Infographic of a brain in the center with connected nodes of "trigger automatically", "hidden but not concealed", "formed involuntarily", and "reinforced daily"

Here are some unconscious biases:

  • Attribution bias occurs when we explain a person’s behavior by referring to their character instead of the situation. This leads us to giving more importance to the type of person doing the action, instead of the factors causing the action.
  • Conformity bias occurs when we behave like others around us instead of using our own judgment.
  • Confirmation bias is when we make decisions about people or situations that are based on our own experiences, beliefs, or pre-conceived thoughts.
  • Affinity bias leads us to prefer people who we feel that we have a connection or similarity to.
  • Anchor bias happens when we use the first or a specific piece of information as an anchor for our ideas and decisions.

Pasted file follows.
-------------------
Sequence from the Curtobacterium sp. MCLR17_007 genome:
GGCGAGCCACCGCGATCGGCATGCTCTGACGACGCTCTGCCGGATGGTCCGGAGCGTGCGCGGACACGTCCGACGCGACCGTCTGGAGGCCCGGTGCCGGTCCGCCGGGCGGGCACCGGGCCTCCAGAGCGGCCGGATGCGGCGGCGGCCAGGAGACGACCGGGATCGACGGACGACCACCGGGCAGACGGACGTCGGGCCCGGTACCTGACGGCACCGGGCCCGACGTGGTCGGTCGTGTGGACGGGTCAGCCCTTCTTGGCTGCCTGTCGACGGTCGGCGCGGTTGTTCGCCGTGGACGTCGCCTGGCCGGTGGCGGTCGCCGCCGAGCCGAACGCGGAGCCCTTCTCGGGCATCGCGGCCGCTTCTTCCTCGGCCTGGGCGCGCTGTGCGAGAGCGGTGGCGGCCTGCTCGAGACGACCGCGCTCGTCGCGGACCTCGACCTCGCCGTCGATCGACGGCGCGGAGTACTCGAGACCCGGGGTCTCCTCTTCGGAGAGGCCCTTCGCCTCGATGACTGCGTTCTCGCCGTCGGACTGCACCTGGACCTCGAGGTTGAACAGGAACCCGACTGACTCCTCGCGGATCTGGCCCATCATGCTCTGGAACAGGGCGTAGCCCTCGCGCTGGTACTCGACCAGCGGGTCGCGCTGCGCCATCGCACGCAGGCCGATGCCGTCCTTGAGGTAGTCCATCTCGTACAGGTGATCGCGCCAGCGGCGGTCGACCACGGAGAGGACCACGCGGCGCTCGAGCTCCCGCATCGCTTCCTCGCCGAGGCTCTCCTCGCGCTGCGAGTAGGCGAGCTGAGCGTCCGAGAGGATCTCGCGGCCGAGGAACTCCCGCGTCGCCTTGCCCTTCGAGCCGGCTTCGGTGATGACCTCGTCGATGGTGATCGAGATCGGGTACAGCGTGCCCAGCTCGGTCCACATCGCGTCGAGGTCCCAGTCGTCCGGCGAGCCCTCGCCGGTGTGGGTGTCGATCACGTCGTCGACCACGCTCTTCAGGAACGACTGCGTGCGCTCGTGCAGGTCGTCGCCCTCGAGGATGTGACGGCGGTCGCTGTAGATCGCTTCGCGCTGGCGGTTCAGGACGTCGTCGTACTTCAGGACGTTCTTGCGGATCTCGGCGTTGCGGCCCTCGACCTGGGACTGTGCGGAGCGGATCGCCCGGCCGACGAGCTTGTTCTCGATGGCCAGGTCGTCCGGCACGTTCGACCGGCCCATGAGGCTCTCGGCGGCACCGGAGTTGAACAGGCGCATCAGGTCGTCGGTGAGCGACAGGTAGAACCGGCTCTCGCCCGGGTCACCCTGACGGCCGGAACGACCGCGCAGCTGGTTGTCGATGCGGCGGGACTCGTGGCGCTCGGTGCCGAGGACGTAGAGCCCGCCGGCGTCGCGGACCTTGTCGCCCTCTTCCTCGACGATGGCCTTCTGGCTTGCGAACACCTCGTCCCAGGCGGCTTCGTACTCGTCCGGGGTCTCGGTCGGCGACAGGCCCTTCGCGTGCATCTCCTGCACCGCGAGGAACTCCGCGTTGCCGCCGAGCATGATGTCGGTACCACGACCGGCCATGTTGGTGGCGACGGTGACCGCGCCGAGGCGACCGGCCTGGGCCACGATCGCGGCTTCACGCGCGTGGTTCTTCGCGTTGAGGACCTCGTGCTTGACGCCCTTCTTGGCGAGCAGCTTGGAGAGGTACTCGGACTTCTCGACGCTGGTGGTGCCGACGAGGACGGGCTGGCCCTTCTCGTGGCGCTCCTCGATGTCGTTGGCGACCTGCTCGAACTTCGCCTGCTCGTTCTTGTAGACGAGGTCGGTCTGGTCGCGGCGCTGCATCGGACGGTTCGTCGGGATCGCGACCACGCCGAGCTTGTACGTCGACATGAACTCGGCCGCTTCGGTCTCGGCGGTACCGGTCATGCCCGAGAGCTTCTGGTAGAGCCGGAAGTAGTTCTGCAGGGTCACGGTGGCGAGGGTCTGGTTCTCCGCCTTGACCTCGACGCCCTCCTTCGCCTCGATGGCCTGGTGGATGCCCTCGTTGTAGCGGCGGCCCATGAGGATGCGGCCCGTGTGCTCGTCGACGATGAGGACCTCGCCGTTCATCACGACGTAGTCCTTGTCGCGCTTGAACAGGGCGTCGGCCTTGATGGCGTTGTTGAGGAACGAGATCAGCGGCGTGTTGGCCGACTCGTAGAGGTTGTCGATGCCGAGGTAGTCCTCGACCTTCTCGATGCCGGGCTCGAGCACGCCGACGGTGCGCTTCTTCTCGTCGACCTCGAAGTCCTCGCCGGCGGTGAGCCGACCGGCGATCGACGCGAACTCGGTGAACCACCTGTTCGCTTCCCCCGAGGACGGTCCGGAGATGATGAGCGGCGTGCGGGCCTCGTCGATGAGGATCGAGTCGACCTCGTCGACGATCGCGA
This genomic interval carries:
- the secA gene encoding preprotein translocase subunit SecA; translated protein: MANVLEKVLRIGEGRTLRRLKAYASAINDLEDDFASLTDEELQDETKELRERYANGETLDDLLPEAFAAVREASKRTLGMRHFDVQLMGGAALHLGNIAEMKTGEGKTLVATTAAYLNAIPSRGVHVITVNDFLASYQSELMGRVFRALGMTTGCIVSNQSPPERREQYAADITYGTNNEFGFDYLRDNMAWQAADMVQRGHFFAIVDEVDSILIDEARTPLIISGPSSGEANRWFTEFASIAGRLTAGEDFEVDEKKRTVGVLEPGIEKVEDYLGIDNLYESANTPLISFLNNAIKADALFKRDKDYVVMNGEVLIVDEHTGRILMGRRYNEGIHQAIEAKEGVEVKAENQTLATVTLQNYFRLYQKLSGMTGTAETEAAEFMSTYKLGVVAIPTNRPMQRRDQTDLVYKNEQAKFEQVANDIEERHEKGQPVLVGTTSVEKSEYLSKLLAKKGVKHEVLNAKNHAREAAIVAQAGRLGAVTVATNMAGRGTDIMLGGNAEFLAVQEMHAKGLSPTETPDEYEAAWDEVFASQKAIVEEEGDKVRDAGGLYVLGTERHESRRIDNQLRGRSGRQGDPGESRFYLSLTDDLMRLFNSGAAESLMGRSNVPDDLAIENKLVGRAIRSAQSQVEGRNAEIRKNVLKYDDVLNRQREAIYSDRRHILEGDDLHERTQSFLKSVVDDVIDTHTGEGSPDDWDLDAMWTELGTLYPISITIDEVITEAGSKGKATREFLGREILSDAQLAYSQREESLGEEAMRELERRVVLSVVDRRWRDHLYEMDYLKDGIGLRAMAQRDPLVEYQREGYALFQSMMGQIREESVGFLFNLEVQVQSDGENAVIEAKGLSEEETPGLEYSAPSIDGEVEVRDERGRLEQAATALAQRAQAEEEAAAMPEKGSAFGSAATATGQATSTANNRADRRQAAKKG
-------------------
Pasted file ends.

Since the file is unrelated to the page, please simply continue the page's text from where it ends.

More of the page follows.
• Authority bias occurs when we tend to follow the instructions of an authority figure without questioning their goals or methods. This bias results in a sense of obligation to listen to authority.
  • Status Quo is when we prefer our environment or situation to remain as is, resulting in resistance to change.
  • Recency bias is when we remember or give more importance to events that are freshest in our memory.
  • Perception bias happens when our perception is influenced by incorrect stereotypes and assumptions, instead of reality. It can include a range of other biases, including age, gender, and height.
  • Contrast effect occurs when we compare one thing against another, instead of assessing individually.
  • Halo effect is when we form a perception of someone or something based on a single positive attribute.
  • Horns effect is the opposite of Halo effect. It occurs when we form a perception of someone based on a single negative attribute.
  • Name bias is when we prefer certain names over others.
  • Ageism is when we stereotype or discriminate against individuals based on their age.